Lakers 90, Celtics 89: One (more Kobe) moment
January, 31, 2010
By Brian Kamenetzky
Jesse D. Garrabrandt/NBAE via Getty Images
We've seen how this movie ends, and it's a popular film locally...
The game winning shot is always a good place to start.
With about 24 seconds left in the fourth and the Lakers down 89-88, Derek Fisher crossed half court, then brought the ball to the left wing as Kobe Bryant established high post position against Ray Allen at the elbow. Fish fed Kobe as Allen, draped all over 24, forced him beyond the three-point line. Bryant drifted, then drove right trying to earn space, but Allen stayed locked on his hip while Paul Pierce rotated off Ron Artest in the corner to help. Trapped, Kobe fed inside to Andrew Bynum.
Time for someone else to take the last shot?
Hardly. Bynum quickly reset to Kobe on the right wing. Bryant dribbled left, pulling up at the free-throw line hoping to establish room to shoot. Allen gave him none.
Kobe tried the up-fake, but Allen didn't bite. By now, he's gone left, he's gone right. He's picked up his dribble. All that's left is to drop a subtle shoulder into his defender, fall away, and fire. Out of his hand, at least from my couch, it looked flat. Maybe it was. Whatever.
With 7.3 seconds, the Lakers were ahead 90-89. It was their first lead since 5:33 mark of the second quarter, erased an 11-point fourth quarter lead for the Celtics, and would become the final score.
Kobe's game-winner, like the game, was a grind. It was uncomfortable, and didn't seem effective until it was. The Lakers have been criticized for not winning tough games, for an inability to play in the mud against teams with enough backbone to take the elegance out of their offense. Certainly the Celtics did the latter. After a red-hot first quarter in which the Lakers dropped 30 turnover-fueled points on the home team, the Lakers were limited to 60 points the rest of the way. What the Lakers did often required as great a struggle as Kobe's game-winner.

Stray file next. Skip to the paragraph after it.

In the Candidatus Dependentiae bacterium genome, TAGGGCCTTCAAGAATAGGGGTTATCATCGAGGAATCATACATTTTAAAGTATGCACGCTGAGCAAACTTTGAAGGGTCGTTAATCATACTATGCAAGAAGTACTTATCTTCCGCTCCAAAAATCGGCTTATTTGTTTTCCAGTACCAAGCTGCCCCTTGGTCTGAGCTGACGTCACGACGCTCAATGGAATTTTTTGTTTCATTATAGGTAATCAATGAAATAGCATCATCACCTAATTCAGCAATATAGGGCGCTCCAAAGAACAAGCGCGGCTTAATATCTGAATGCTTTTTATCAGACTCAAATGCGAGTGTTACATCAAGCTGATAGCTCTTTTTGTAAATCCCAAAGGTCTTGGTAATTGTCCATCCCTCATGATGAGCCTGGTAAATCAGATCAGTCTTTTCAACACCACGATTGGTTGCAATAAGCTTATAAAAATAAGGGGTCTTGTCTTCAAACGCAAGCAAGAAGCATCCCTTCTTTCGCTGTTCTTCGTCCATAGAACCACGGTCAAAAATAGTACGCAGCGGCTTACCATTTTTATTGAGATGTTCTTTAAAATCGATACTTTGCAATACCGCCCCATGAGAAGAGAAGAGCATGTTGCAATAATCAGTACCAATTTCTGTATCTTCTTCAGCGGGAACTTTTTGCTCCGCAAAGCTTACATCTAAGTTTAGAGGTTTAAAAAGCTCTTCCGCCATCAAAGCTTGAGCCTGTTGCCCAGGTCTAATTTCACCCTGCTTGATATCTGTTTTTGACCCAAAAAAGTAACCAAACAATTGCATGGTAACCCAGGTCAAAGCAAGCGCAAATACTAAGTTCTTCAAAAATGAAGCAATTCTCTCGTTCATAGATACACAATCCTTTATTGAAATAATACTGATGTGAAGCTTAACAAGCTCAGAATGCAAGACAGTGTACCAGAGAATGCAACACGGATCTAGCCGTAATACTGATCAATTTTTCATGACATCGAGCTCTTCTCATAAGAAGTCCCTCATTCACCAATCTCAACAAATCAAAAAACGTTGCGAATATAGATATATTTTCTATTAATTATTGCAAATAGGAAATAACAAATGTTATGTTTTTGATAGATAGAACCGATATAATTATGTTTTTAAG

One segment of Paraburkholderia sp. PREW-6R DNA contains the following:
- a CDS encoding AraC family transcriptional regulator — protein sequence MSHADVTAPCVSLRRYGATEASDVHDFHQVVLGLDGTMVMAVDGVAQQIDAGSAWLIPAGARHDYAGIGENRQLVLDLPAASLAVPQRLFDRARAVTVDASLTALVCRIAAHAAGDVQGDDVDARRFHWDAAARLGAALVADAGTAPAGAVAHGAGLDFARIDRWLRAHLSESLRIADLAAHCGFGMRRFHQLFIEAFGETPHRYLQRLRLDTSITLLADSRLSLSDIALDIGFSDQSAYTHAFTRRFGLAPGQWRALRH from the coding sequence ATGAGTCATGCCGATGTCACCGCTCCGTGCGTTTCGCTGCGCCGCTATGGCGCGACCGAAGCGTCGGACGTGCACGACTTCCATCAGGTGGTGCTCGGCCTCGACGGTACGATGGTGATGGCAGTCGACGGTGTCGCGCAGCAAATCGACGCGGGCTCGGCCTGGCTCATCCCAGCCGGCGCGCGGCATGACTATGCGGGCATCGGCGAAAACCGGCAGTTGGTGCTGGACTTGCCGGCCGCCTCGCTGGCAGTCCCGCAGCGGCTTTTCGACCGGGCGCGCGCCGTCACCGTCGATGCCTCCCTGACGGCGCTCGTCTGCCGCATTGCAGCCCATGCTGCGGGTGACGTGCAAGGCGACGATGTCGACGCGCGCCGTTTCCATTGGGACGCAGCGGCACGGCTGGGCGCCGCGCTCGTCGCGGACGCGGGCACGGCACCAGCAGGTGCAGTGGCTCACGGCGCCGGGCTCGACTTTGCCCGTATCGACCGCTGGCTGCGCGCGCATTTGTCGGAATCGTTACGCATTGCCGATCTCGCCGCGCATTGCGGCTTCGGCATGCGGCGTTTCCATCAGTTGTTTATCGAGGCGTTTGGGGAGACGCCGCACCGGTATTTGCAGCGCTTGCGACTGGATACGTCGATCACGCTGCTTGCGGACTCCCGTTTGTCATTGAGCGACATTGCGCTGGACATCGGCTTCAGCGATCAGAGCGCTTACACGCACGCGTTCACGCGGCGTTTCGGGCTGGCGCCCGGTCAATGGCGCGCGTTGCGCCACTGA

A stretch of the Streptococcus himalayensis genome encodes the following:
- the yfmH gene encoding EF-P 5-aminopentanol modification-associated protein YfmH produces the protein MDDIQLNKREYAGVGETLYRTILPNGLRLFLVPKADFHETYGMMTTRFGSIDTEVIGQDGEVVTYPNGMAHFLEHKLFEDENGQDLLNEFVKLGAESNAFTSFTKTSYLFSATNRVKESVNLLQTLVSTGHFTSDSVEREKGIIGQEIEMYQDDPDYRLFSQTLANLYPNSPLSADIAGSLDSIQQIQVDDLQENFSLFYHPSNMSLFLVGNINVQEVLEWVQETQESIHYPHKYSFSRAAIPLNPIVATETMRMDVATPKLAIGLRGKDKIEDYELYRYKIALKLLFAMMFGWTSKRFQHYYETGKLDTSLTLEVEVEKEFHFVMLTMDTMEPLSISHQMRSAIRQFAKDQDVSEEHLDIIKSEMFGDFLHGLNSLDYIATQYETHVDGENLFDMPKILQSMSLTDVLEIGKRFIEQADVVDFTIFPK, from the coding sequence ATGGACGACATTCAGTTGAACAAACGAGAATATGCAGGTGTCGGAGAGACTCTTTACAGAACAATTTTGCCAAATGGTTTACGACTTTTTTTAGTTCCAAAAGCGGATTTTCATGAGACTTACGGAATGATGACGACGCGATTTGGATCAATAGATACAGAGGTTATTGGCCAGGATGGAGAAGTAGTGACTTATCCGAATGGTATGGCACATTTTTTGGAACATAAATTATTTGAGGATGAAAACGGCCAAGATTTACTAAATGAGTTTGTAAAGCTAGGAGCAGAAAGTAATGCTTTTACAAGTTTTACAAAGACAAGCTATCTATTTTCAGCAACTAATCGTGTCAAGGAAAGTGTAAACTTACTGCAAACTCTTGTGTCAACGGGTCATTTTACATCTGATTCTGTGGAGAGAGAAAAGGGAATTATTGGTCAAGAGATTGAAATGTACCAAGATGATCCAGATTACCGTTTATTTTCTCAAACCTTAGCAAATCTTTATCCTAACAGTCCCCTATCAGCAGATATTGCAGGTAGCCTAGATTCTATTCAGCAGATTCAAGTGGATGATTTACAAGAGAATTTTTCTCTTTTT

Start with a horrible fall-away from Shannon Brown on the baseline with about 4:30 to play. Bynum, working hard, cleaned up the rebound but badly missed the putback. Brown, though, smartly followed the play, grabbed Bynum's miss off the backboard and dunked with authority, cutting a four point Boston lead to two. There was the improbable Artest runner in the lane with 45 seconds to play. Driving the right baseline, he found himself in traffic reminiscent of a Friday night on the 5 Freeway, yet managed to flip the ball into the bucket around Kendrick Perkins and Kevin Garnett.
In between, there was defense. The Lakers quietly held Boston to one field goal over the final 6:32, and stood tall on two critical plays in the final minute. Following Artest's make, he drew a critical charge against Pierce to send possession the other way and set up Kobe's game-winner. On the final shot, the Lakers and Artest defended Pierce well, Kobe helping aggressively, and Lamar Odom closed hard and fast on Allen's last second three to win, coming off Garnett's screen to challenge the potential game winner.
The Celtics will likely kick themselves up and down the Freedom Trail for losing this game, turning the ball over three times over the the final 5:39. Any number of plays could have turned things Boston's way, but that's true of any one-point game. Give the Lakers credit. Offered the chance to stay in the game, they obliged, chipping away at Boston's lead and holding them to 37 points in the second half, 16 in the final quarter.
They weren't going to win this game on offense, so the Lakers found other ways. Second chance points, steals, and tight defense. Certainly they did enough to satisfy those who needed to see a good win against a good team in a hostile building.
And while Kobe didn't blow up to pass Jerry West to become L.A.'s franchise leader in points, he did get to within 29. My guess is the last two were sweet enough for Lakers fans to wait a little while longer for history.